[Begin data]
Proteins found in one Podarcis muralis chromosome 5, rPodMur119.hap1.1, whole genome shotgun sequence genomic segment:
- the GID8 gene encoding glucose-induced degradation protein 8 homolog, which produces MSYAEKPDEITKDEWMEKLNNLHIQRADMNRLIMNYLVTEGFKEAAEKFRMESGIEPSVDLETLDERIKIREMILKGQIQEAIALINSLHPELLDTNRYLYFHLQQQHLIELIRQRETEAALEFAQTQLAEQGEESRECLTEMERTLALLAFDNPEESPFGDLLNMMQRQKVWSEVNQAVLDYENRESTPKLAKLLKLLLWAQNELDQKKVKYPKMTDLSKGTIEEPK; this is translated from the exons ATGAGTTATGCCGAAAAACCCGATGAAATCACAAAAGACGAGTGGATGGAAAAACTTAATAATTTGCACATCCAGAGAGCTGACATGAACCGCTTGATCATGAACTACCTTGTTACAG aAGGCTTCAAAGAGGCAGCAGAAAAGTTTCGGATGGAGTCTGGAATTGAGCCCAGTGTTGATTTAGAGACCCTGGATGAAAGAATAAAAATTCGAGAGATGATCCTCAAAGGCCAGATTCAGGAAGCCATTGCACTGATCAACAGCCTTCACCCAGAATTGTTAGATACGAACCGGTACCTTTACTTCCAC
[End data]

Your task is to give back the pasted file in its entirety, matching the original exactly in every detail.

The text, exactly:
Proteins found in one Podarcis muralis chromosome 5, rPodMur119.hap1.1, whole genome shotgun sequence genomic segment:
- the GID8 gene encoding glucose-induced degradation protein 8 homolog, which produces MSYAEKPDEITKDEWMEKLNNLHIQRADMNRLIMNYLVTEGFKEAAEKFRMESGIEPSVDLETLDERIKIREMILKGQIQEAIALINSLHPELLDTNRYLYFHLQQQHLIELIRQRETEAALEFAQTQLAEQGEESRECLTEMERTLALLAFDNPEESPFGDLLNMMQRQKVWSEVNQAVLDYENRESTPKLAKLLKLLLWAQNELDQKKVKYPKMTDLSKGTIEEPK; this is translated from the exons ATGAGTTATGCCGAAAAACCCGATGAAATCACAAAAGACGAGTGGATGGAAAAACTTAATAATTTGCACATCCAGAGAGCTGACATGAACCGCTTGATCATGAACTACCTTGTTACAG aAGGCTTCAAAGAGGCAGCAGAAAAGTTTCGGATGGAGTCTGGAATTGAGCCCAGTGTTGATTTAGAGACCCTGGATGAAAGAATAAAAATTCGAGAGATGATCCTCAAAGGCCAGATTCAGGAAGCCATTGCACTGATCAACAGCCTTCACCCAGAATTGTTAGATACGAACCGGTACCTTTACTTCCAC